- Demographic segmentation – divides a market through variables such as age, gender, education level, family size, occupation, income, and more.
- Psychographic segmentation– focuses on the intrinsic traits your target customer possesses. Psychographic traits can range from values, personalities, interests, attitudes, lifestyles, and opinions.
- Behavioral segmentation– focuses on specific reactions and the way customers go through their decision making and buying processes. Attitudes towards your brand, the way they use it, and their knowledge base are all examples of behavioral segmentation.
Marketers can use segmentation to prioritize their target audiences. If segmentation shows that some consumers would be more likely to buy a product than others, marketers can better allocate their attention and resources. The purpose of segmentation is that you are able to introduce a more tailored message that will be received successfully.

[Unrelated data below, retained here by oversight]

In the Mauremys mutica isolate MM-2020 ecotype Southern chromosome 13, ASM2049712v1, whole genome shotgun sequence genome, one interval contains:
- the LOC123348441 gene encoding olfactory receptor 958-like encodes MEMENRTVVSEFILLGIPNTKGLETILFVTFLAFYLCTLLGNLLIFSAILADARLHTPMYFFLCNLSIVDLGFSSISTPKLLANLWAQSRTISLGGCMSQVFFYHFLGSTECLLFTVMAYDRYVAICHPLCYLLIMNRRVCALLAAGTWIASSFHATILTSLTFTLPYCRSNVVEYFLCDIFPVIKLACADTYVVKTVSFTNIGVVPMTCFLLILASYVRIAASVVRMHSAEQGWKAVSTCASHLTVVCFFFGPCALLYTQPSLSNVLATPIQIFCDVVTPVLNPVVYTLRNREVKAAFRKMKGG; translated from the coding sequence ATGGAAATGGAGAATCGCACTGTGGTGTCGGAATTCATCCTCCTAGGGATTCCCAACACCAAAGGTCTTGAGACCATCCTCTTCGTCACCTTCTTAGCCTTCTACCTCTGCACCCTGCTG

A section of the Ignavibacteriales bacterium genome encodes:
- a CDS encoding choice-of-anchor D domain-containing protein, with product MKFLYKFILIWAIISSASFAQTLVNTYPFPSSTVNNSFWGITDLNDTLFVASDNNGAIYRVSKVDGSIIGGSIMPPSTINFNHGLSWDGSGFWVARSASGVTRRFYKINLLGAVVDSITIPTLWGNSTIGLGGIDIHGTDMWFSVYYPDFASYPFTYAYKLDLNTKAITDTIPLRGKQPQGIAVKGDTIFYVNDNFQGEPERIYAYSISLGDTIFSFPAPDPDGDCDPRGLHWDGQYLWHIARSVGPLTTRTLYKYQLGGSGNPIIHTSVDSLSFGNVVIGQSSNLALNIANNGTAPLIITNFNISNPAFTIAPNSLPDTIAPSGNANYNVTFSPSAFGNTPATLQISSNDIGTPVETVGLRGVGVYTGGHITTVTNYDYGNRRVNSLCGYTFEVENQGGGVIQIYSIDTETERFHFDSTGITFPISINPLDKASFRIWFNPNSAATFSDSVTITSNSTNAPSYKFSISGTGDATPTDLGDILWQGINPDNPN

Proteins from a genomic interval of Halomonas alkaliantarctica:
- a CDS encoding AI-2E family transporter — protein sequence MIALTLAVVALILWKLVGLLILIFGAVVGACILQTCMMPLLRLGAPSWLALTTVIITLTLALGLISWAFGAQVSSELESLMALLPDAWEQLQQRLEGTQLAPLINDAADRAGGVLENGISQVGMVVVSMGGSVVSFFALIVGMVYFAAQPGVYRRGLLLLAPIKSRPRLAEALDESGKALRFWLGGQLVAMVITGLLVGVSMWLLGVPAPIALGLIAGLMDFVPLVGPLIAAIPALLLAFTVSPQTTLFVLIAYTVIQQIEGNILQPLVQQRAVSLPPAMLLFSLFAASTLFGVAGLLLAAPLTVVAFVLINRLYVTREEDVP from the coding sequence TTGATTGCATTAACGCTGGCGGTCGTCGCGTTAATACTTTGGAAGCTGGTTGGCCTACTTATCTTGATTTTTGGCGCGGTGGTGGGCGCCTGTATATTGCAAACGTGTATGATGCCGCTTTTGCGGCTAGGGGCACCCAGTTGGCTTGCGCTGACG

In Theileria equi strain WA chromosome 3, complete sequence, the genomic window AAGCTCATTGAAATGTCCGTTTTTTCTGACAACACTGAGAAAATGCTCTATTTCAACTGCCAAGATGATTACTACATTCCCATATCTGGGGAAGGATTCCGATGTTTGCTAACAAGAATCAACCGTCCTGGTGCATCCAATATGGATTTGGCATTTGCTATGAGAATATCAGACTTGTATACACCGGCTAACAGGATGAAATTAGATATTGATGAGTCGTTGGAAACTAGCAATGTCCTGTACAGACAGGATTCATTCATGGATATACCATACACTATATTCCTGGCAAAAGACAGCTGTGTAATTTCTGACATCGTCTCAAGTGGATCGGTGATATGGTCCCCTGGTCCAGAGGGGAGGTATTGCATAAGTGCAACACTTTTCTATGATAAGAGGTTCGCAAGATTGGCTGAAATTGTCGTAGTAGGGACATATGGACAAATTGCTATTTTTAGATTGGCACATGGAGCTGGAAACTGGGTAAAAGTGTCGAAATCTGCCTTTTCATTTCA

What is a target audience?
A “target audience” is more narrow than a “target market”. It refers specifically to the group of consumers targeted by marketing messaging. A target audience is a group of people that has significant potential to respond positively to a brand message. Your target audience may or may not be the end users of your product, but they are the people you plan to direct your marketing to.
To communicate effectively with your target audience, you need to understand who they are and what their true needs and desires are.
How to define your target audience
Know the value of your product/service